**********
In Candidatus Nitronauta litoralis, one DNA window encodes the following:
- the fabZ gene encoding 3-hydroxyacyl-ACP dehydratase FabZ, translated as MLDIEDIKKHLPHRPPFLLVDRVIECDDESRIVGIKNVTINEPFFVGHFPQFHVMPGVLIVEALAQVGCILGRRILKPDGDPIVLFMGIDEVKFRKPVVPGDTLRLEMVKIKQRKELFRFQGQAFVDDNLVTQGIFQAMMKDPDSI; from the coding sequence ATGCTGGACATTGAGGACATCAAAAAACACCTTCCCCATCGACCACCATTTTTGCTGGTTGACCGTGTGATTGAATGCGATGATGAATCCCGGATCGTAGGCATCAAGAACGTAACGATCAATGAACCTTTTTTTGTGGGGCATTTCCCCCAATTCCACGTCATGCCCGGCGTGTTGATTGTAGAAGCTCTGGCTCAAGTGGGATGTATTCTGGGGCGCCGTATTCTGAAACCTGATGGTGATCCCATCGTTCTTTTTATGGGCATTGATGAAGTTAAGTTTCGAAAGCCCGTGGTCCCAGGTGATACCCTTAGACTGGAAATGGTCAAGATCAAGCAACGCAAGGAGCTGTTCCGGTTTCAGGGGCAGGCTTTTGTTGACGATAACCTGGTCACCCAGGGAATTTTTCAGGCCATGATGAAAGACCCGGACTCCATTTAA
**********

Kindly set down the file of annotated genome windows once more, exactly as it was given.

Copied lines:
In Candidatus Nitronauta litoralis, one DNA window encodes the following:
- the fabZ gene encoding 3-hydroxyacyl-ACP dehydratase FabZ, translated as MLDIEDIKKHLPHRPPFLLVDRVIECDDESRIVGIKNVTINEPFFVGHFPQFHVMPGVLIVEALAQVGCILGRRILKPDGDPIVLFMGIDEVKFRKPVVPGDTLRLEMVKIKQRKELFRFQGQAFVDDNLVTQGIFQAMMKDPDSI; from the coding sequence ATGCTGGACATTGAGGACATCAAAAAACACCTTCCCCATCGACCACCATTTTTGCTGGTTGACCGTGTGATTGAATGCGATGATGAATCCCGGATCGTAGGCATCAAGAACGTAACGATCAATGAACCTTTTTTTGTGGGGCATTTCCCCCAATTCCACGTCATGCCCGGCGTGTTGATTGTAGAAGCTCTGGCTCAAGTGGGATGTATTCTGGGGCGCCGTATTCTGAAACCTGATGGTGATCCCATCGTTCTTTTTATGGGCATTGATGAAGTTAAGTTTCGAAAGCCCGTGGTCCCAGGTGATACCCTTAGACTGGAAATGGTCAAGATCAAGCAACGCAAGGAGCTGTTCCGGTTTCAGGGGCAGGCTTTTGTTGACGATAACCTGGTCACCCAGGGAATTTTTCAGGCCATGATGAAAGACCCGGACTCCATTTAA